Six things teachers always say

Insert what you always say here.

This is a post I have been meaning to do for some time. What words and phrases do we always use as teachers?

1. OK

Perhaps not so unusual as it is supposed to be the most frequent discourse marker in the English language (for a humorous take on the various uses of OK, see here)

2. Right

Again, this is a typical teacher “signalling” device. I use this all the time, I must confess.

3. Very good

A common and useful form of praise from the teacher, or is it? According to research by Jean Wong and Hansun Zhang Waring in the United States, the highly frequent use of ‘very good’ by teachers may not always be indicative of positive feedback and in fact may inhibit learning opportunitites (see ELTJ volume 63/3 July 2009)

4. Today we’re going to…

Many English classes around the world begin very much with these words I think. Not much of a problem unless it ends up being a rather long tedious ramble that takes up the first quarter of the class.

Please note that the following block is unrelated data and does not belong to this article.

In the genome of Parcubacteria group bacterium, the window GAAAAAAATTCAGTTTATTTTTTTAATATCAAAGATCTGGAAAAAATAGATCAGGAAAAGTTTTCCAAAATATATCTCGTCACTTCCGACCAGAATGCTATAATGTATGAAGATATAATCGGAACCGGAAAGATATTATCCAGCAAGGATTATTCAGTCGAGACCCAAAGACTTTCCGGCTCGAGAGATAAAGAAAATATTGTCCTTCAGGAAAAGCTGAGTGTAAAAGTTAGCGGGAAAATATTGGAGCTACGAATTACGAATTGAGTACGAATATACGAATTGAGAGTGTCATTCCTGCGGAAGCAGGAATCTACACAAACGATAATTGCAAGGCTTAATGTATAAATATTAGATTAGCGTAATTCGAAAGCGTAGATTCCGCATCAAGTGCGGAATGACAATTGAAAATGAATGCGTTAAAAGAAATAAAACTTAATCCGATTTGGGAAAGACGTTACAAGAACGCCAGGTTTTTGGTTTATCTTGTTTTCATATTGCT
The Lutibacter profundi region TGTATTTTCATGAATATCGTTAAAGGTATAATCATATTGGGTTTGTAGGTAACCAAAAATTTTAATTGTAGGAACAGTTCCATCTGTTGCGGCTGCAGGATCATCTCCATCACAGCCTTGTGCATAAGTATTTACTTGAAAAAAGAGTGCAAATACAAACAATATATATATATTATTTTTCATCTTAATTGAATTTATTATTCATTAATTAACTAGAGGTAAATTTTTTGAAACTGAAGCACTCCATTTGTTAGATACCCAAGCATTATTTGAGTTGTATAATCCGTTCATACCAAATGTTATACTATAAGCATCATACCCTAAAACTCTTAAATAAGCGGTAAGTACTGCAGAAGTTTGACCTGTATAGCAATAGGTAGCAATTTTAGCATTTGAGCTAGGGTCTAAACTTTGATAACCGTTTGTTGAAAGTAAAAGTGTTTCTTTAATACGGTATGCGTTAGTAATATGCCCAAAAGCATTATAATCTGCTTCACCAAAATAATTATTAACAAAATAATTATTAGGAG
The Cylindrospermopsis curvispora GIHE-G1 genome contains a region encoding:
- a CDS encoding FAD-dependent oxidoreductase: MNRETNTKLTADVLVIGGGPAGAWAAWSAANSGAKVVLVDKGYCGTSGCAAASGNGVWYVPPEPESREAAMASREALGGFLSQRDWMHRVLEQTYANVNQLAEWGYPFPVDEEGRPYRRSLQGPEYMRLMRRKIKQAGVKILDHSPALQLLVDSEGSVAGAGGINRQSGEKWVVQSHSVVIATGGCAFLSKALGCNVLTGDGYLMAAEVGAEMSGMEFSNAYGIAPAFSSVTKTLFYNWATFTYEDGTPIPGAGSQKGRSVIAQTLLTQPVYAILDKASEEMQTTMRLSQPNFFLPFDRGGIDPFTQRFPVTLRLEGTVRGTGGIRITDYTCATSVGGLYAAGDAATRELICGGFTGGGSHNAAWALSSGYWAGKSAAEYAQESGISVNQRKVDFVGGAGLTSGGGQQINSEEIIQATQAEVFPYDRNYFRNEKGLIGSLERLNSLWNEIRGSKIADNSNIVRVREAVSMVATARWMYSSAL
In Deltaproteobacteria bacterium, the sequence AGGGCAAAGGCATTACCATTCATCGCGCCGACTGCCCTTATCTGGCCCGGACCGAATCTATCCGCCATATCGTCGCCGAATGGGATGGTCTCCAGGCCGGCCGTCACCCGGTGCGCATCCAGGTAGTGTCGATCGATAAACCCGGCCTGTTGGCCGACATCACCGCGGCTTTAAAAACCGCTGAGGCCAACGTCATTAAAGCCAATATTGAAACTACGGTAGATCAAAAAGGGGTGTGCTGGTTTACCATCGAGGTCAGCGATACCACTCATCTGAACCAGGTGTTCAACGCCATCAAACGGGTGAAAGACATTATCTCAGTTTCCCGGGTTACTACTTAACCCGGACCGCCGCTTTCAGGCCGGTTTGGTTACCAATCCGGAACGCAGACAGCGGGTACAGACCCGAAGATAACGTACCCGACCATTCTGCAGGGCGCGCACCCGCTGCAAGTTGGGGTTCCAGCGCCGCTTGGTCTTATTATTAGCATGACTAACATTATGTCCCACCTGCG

5. Quiet please!

Well, teachers of business executives perhaps not but I’d be willing to bet that this phrase gets a lot of usage in young learner classrooms (or a close equivalent)

6. (open your books to) Page … please

I’ve given whole workshops devoted to finding alternatives to saying this in class. This common phrase can be quite a killjoy, especially if they are the first words out of a teacher’s mouth at the beginning of class.

There are two good ways to find out if you are overusing a certain word or phrase. One is to record yourself over a series of classes and watch. The second is to ask your cheekiest student to do an imitation of you. I am not sure which is more painful!

What word or words do you overuse? Post a comment.

Published in: on January 30, 2010 at 8:56 am  Comments (48)  
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Six drinks for an English teachers New Year’s Eve Party

Mixed conditional Martini, anyone?

Mixed conditional Martini, anyone?

I’m bringing this one out from the vaults, just because I imagine there are plenty of parties about right now and this was one of my earliest lists, before many people knew about this site. And, well, yes because I haven’t had time to do a new list recently to tell the truth! I am working on a year-end bonanza, so this will have to do until that’s ready!

Below is my list of six special drinks I would serve if I were hosting a New Year’s Eve party of only English teachers (which I’m not, thankfully!).